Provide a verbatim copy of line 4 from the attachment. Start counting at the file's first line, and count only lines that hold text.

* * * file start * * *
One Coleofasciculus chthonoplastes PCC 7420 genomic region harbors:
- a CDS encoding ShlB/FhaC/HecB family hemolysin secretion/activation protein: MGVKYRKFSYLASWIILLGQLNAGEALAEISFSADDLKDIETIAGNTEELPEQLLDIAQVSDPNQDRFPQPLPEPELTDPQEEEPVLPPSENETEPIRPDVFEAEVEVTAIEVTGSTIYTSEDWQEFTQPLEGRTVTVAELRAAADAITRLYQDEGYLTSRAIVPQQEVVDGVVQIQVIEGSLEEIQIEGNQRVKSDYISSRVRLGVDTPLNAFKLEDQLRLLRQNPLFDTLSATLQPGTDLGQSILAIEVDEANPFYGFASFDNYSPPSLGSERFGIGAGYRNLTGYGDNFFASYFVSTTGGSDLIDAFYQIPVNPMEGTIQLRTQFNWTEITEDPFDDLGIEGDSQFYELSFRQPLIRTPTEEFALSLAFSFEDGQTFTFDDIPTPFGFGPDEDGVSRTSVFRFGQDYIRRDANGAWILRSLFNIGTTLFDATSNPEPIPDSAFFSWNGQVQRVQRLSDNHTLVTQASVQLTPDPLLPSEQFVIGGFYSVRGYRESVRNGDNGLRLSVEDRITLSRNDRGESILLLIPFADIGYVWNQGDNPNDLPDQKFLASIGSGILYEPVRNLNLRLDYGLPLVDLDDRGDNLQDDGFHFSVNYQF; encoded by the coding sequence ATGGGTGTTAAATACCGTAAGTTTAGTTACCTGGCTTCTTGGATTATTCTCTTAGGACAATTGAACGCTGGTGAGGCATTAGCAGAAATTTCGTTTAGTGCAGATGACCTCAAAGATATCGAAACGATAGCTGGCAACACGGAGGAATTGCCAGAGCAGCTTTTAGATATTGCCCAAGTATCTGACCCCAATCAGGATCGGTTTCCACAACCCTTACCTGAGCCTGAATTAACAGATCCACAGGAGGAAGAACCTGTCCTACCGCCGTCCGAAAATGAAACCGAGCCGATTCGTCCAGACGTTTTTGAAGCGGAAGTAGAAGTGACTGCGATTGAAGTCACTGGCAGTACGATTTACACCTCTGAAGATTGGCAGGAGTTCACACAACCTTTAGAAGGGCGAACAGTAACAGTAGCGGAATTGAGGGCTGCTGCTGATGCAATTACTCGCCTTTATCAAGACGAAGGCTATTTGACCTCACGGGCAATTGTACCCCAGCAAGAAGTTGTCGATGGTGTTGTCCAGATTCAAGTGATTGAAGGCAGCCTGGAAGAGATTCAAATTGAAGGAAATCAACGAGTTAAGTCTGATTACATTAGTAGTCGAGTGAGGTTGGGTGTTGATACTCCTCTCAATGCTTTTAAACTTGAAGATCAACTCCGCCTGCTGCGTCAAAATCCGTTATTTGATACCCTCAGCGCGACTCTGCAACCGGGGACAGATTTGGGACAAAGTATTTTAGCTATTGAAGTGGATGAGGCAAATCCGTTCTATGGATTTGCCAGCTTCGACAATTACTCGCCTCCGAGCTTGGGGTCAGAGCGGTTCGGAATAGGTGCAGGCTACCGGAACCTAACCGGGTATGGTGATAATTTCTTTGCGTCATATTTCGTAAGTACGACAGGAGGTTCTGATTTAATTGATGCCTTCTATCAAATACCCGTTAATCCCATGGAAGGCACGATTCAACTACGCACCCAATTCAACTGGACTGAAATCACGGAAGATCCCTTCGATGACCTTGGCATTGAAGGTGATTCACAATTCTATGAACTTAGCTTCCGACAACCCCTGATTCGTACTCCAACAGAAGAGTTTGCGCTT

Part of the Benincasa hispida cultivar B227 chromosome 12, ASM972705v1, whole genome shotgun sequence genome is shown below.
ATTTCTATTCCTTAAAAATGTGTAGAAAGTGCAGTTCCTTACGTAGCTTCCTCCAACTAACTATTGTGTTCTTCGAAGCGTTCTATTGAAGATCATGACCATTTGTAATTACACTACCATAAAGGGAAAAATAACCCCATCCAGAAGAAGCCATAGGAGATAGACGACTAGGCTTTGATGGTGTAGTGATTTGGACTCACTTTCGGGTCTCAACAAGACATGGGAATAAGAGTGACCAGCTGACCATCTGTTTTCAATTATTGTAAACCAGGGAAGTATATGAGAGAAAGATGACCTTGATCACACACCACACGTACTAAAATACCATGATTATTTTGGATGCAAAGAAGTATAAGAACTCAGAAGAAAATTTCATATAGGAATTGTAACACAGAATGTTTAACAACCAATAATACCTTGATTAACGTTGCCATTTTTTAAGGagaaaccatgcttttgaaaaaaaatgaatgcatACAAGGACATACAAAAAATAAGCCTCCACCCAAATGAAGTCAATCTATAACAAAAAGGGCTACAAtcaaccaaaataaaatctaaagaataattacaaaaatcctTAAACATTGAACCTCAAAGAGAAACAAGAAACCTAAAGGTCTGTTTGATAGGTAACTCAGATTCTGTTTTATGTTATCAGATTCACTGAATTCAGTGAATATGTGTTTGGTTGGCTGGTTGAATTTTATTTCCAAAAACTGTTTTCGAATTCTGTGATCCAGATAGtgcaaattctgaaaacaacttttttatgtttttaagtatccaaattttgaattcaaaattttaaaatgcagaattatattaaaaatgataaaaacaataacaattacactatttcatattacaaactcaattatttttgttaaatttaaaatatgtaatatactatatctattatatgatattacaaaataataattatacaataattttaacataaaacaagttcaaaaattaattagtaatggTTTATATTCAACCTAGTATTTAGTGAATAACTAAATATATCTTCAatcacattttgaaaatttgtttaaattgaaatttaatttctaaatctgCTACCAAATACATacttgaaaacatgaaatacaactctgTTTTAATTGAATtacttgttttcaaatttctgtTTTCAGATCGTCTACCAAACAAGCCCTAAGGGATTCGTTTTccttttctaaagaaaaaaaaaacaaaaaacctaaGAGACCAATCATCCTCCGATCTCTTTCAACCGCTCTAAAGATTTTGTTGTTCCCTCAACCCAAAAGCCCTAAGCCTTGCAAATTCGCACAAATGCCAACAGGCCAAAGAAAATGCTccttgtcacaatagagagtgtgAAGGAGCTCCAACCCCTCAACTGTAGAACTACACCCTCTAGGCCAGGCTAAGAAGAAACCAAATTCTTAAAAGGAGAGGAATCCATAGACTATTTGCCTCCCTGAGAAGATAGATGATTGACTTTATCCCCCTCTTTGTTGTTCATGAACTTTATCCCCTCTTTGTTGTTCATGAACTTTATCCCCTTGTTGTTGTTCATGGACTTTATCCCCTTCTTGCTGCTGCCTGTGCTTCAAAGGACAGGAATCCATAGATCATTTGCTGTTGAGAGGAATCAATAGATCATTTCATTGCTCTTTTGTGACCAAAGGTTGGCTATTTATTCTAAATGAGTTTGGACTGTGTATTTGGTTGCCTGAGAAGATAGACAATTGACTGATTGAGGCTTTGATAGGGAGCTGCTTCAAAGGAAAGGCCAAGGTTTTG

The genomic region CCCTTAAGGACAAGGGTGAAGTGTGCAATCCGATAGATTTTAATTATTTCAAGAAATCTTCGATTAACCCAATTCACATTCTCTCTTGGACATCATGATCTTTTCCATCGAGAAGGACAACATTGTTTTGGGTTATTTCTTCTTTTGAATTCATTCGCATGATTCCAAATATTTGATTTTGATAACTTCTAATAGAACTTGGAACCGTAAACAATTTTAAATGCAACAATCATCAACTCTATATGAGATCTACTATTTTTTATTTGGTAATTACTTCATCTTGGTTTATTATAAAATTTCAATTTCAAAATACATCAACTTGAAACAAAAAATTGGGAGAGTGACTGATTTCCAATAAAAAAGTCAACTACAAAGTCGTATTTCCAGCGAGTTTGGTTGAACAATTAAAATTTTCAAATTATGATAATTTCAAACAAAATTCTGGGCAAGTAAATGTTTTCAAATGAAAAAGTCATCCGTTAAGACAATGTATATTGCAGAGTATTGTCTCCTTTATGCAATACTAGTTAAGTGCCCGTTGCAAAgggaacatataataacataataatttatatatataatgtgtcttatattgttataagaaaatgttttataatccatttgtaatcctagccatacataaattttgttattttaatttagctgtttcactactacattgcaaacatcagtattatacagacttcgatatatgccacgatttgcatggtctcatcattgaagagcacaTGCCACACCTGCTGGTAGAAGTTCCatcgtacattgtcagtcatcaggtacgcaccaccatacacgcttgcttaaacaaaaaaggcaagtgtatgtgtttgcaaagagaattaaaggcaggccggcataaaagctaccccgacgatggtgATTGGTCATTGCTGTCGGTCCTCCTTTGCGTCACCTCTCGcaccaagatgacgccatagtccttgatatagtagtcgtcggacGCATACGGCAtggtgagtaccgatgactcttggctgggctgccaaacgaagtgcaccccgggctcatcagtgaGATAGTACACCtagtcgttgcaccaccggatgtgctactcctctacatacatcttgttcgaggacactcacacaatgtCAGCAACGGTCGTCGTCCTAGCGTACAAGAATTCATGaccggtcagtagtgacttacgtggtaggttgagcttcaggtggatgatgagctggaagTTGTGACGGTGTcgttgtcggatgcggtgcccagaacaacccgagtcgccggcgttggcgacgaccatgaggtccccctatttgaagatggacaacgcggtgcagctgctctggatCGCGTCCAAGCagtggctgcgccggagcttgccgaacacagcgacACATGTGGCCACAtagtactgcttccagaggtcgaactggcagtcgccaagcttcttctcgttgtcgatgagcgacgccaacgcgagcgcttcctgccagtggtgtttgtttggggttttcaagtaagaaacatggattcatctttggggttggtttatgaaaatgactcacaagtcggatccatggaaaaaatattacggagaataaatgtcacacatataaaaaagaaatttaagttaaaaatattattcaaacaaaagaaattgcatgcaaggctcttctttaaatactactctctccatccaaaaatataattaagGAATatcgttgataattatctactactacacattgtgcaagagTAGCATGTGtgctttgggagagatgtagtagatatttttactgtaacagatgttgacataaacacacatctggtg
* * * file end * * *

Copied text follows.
ATTTCTATTCCTTAAAAATGTGTAGAAAGTGCAGTTCCTTACGTAGCTTCCTCCAACTAACTATTGTGTTCTTCGAAGCGTTCTATTGAAGATCATGACCATTTGTAATTACACTACCATAAAGGGAAAAATAACCCCATCCAGAAGAAGCCATAGGAGATAGACGACTAGGCTTTGATGGTGTAGTGATTTGGACTCACTTTCGGGTCTCAACAAGACATGGGAATAAGAGTGACCAGCTGACCATCTGTTTTCAATTATTGTAAACCAGGGAAGTATATGAGAGAAAGATGACCTTGATCACACACCACACGTACTAAAATACCATGATTATTTTGGATGCAAAGAAGTATAAGAACTCAGAAGAAAATTTCATATAGGAATTGTAACACAGAATGTTTAACAACCAATAATACCTTGATTAACGTTGCCATTTTTTAAGGagaaaccatgcttttgaaaaaaaatgaatgcatACAAGGACATACAAAAAATAAGCCTCCACCCAAATGAAGTCAATCTATAACAAAAAGGGCTACAAtcaaccaaaataaaatctaaagaataattacaaaaatcctTAAACATTGAACCTCAAAGAGAAACAAGAAACCTAAAGGTCTGTTTGATAGGTAACTCAGATTCTGTTTTATGTTATCAGATTCACTGAATTCAGTGAATATGTGTTTGGTTGGCTGGTTGAATTTTATTTCCAAAAACTGTTTTCGAATTCTGTGATCCAGATAGtgcaaattctgaaaacaacttttttatgtttttaagtatccaaattttgaattcaaaattttaaaatgcagaattatattaaaaatgataaaaacaataacaattacactatttcatattacaaactcaattatttttgttaaatttaaaatatgtaatatactatatctattatatgatattacaaaataataattatacaataattttaacataaaacaagttcaaaaattaattagtaatggTTTATATTCAACCTAGTATTTAGTGAATAACTAAATATATCTTCAatcacattttgaaaatttgtttaaattgaaatttaatttctaaatctgCTACCAAATACATacttgaaaacatgaaatacaactctgTTTTAATTGAATtacttgttttcaaatttctgtTTTCAGATCGTCTACCAAACAAGCCCTAAGGGATTCGTTTTccttttctaaagaaaaaaaaaacaaaaaacctaaGAGACCAATCATCCTCCGATCTCTTTCAACCGCTCTAAAGATTTTGTTGTTCCCTCAACCCAAAAGCCCTAAGCCTTGCAAATTCGCACAAATGCCAACAGGCCAAAGAAAATGCTccttgtcacaatagagagtgtgAAGGAGCTCCAACCCCTCAACTGTAGAACTACACCCTCTAGGCCAGGCTAAGAAGAAACCAAATTCTTAAAAGGAGAGGAATCCATAGACTATTTGCCTCCCTGAGAAGATAGATGATTGACTTTATCCCCCTCTTTGTTGTTCATGAACTTTATCCCCTCTTTGTTGTTCATGAACTTTATCCCCTTGTTGTTGTTCATGGACTTTATCCCCTTCTTGCTGCTGCCTGTGCTTCAAAGGACAGGAATCCATAGATCATTTGCTGTTGAGAGGAATCAATAGATCATTTCATTGCTCTTTTGTGACCAAAGGTTGGCTATTTATTCTAAATGAGTTTGGACTGTGTATTTGGTTGCCTGAGAAGATAGACAATTGACTGATTGAGGCTTTGATAGGGAGCTGCTTCAAAGGAAAGGCCAAGGTTTTG